Leptospermum scoparium is a shrubby tree native to New Zealand and southeast Australia. It belongs to the same Myrtaceae family as Tea Tree, but is not the same plant. The common name Manuka comes from the Māori ‘Mānuka.’ It is also known as New Zealand Tea Tree, manuka myrtle, and jelly bush. After a fire, manuka is one of the first plants to colonise bare land. The Maori traditionally used the leaves and shoots for various skin complaints and diseases, infections, wounds, fever, rheumatism and respiratory problems. Bees use the nectar from the flowers to produce the well- known Manuka honey.
Manuka Oil is steam distilled from the prickly leaves, bark and flowers. It has a dark yellow colour and a medicinal, woodsy smell that is more subtle than Tea Tree Oil. Like Tea Tree Oil, Manuka Oil is complex with 100 identified constituents. Climate, soil and other factors influence the exact composition of Manuka Oil but the plants growing in the East Cape of New Zealand have the highest content of trichetones, flavesone, leptospermone and isoleptospermone.
Manuka Oil has strong antimicrobial, antifungal and antiseptic properties and is also anti-inflammatory. It is similar in many ways to Tea Tree Oil but with a few key differences. Manuka is a selective antibacterial agent. Whilst Tea Tree Oil is a universal antiseptic, Manuka Oil is 33 times stronger against certain bacteria, including the drug resistant Staphylococcus aureus, commonly known as MRSA, yeast, viruses, and fungi.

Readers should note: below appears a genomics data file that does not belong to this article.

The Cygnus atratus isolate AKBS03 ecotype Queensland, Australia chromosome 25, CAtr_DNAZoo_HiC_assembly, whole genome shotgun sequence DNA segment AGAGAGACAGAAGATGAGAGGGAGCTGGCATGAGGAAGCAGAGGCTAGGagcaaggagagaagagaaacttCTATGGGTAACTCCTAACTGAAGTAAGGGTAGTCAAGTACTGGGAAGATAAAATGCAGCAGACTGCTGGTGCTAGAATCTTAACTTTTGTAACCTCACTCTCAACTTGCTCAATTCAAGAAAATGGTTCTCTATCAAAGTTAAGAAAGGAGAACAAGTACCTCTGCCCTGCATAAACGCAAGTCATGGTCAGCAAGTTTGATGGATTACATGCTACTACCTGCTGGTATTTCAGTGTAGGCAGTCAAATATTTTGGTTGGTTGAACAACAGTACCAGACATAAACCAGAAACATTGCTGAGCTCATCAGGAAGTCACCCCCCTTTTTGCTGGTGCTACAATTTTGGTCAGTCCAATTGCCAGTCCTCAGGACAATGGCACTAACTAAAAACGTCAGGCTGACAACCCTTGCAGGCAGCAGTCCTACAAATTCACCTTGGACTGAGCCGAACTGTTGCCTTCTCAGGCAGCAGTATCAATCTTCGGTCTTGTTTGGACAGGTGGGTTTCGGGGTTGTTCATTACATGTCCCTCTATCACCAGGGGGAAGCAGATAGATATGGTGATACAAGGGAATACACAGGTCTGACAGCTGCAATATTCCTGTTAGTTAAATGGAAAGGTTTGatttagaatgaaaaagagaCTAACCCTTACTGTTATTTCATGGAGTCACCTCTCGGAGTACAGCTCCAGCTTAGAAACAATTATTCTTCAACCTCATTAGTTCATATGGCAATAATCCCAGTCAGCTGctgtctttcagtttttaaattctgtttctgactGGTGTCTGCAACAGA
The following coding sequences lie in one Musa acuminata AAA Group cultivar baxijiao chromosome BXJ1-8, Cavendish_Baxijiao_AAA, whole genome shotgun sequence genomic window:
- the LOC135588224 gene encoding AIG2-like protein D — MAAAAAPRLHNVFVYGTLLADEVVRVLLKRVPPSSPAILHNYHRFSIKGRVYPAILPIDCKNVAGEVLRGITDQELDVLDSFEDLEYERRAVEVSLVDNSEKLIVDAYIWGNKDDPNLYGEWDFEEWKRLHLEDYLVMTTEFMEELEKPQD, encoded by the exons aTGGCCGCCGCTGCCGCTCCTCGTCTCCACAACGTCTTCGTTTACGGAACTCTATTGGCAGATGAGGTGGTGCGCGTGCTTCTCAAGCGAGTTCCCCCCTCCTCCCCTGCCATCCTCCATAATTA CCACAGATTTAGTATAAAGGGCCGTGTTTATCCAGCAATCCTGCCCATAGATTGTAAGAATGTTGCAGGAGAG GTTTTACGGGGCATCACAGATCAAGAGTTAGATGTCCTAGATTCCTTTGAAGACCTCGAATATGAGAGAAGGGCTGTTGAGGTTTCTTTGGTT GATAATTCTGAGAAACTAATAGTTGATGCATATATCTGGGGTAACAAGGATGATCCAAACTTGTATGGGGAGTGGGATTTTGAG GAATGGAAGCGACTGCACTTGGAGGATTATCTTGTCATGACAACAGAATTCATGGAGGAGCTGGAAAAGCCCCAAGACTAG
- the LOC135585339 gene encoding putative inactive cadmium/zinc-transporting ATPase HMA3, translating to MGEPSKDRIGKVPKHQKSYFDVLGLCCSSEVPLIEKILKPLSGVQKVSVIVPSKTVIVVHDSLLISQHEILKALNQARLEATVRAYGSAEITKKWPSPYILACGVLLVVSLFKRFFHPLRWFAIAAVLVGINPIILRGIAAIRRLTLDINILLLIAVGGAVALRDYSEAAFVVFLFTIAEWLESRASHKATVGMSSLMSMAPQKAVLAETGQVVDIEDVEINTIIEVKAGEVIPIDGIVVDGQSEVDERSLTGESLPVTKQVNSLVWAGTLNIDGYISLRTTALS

Manuka balances skin bacteria and has a protective effect. It relaxes the nerves of the skin, making it more resistant to bacteria and helps skin regenerate itself. The triketones in Manuka Oil have anti-histamine and anti-allergic abilities – they seem to limit the spread of toxins in allergic reactions to bites and stings and so calm irritated and itchy skin reactions. Manuka Oil is also effective against the Demodex Folliculorum mites that accompany rosacea.
Manuka is helpful for a wide range of skin problems, particularly for sensitive skin that is prone to allergic reactions. It can be used for itching, acne, badly healing skin, bed sores, fungal infections, ulcers, blisters, boils, burns, cold sores, dandruff, eczema, impetigo and insect bites. It can be used neat for spot treatments and diluted in creams and moisturisers for larger areas, as well as in shampoo. For sensitive skins a 5% solution or less is recommended. Manuka Oil can be used in a diffuser for respiratory problems and diluted in water as a gargle for sore throat.
As an ingredient in soap, Manuka Oil is great for reducing body odour and for protection against bacterial infections. Used in massage, Manuka Oil is good for aching muscles, rheumatism and arthritis. Manuka oil is a fairly recent addition to aromatherapy where it is said to be calming, mood balancing and a real ‘feel good’ oil. It is suggested for general anxiety and people with a nervous disposition. This is interesting because apparently Manuka means nervousness or anxiety in the Maori language.